Mahlab is the spice made from the ground pit of a wild cherry that is used to flavor numerous Greek and Middle Eastern pastries. It is one of those flavors that is largely unfamiliar to western taste buds. If you are in the US, you may have a hard time finding this spice unless you live near a well-stocked specialty food store. If you hunt for mahlab comes up short, you are not alone. There are a few tried and true alternatives out there.
Your best bet: Almond extract and star anise
Almond extract and star anise are two potent flavors that you can use together and in moderation to mimic the flavor of mahlab. Since the main flavor of mahlab is that of almonds, the almond extract can do an effective job of replacing that. The extract consists of oil extracted from bitter almonds along with water and oil. Star anise is the fruit of the Illicium verum, which is an Asian evergreen tree. Star anise can provide the deep, mysterious licorice notes that true mahlab brings to baked goods.
You will have to adjust this substitute to taste, but you should combine the two flavorings so that there is slightly more of the almond extract than of the star anise. You want the almond flavor at the forefront and the star anise in the background. It is important to remember that both are extremely pungent, so proceed cautiously.
In a pinch: Pure anise extract
Anise can deliver the licorice notes that mahlab lovers want. The extract is widely available but you can make your own without much trouble if you have trouble finding it. The recipe has two ingredients: 2 teaspoons of anise seeds and 6 ounces of vodka.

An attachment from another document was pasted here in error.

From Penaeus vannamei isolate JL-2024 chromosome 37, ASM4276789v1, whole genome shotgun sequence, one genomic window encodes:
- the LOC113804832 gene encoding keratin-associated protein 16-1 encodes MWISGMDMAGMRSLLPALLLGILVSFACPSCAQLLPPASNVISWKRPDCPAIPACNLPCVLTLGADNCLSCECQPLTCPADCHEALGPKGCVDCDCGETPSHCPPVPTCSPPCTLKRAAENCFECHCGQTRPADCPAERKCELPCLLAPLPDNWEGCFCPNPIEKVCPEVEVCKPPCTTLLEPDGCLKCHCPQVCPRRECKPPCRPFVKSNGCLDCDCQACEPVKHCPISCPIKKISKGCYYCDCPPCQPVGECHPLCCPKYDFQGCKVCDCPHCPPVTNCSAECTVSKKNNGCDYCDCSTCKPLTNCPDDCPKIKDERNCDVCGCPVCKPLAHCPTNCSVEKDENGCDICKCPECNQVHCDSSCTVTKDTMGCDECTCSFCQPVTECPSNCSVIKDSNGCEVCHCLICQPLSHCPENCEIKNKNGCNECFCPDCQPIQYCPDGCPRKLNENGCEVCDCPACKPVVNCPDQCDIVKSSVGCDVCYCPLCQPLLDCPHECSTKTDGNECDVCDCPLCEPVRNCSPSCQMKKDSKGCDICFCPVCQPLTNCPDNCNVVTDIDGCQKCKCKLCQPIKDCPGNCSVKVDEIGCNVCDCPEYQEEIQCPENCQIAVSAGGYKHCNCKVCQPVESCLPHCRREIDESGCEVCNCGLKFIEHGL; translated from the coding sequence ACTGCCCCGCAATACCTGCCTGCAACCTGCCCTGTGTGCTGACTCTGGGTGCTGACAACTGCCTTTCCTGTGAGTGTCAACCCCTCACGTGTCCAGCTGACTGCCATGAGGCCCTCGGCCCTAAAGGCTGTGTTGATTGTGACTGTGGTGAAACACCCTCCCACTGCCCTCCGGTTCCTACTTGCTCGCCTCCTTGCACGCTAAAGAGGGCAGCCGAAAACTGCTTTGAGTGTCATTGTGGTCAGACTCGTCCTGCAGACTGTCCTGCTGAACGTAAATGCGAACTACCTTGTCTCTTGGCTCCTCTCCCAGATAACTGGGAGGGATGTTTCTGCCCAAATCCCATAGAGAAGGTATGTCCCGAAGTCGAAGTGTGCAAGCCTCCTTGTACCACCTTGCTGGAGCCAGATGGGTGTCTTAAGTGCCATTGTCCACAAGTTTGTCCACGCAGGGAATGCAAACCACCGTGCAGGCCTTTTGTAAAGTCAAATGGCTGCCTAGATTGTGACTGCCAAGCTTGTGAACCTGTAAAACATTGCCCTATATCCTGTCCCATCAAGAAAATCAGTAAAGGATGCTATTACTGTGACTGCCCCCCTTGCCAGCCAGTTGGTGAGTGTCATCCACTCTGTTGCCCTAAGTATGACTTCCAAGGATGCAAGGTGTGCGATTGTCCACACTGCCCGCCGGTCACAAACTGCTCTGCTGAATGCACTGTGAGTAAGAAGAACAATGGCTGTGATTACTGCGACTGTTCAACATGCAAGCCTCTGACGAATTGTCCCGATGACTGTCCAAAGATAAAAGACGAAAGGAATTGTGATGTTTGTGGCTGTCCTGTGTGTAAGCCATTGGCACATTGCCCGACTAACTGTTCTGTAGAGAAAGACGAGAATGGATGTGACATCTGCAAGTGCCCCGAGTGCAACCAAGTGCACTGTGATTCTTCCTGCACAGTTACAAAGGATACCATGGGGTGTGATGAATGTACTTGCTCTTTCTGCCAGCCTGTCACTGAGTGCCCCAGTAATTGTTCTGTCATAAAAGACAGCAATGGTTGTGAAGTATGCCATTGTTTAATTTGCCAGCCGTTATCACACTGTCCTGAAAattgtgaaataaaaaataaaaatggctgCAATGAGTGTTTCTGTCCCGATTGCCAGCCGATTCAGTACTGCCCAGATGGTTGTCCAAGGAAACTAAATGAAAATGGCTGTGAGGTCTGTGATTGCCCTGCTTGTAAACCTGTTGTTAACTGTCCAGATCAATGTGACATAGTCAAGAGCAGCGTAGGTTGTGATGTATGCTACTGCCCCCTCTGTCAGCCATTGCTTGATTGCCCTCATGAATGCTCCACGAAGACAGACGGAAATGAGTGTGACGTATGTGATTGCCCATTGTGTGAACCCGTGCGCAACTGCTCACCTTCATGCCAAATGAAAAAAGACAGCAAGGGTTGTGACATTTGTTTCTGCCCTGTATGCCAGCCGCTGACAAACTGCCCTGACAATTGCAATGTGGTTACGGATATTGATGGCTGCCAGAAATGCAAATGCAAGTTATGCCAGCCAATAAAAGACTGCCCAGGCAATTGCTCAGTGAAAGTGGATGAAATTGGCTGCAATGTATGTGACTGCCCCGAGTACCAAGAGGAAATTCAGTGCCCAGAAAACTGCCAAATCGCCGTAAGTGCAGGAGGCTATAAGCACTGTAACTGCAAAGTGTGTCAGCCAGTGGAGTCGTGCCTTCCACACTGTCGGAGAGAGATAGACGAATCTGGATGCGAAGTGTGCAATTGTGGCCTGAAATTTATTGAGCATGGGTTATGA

Note that this takes a certain amount of foresight as the assembled ingredients will not be ready to use before two months have passed. As with the substitutes above, it is best to try a small amount of this mahlab alternative and adjust until you get the desired taste. The anise flavor will continue to intensify until you remove the anise seeds from the vodka.
One common option is the combination of ground fennel seed and cardamom, both of which may be easier to find than most of the options above. Fennel seeds can provide the licorice notes while cardamom provides an intense sweetness that should complement the bread and cookie recipes that call for mahlab.
If you can find bitter almonds, some cooks recommend them as a mahlab replacement. If you live in the US, you may have an especially hard time finding these because of their potential toxicity. The Food and Drug Administration deems both the kernel and the tree illegal.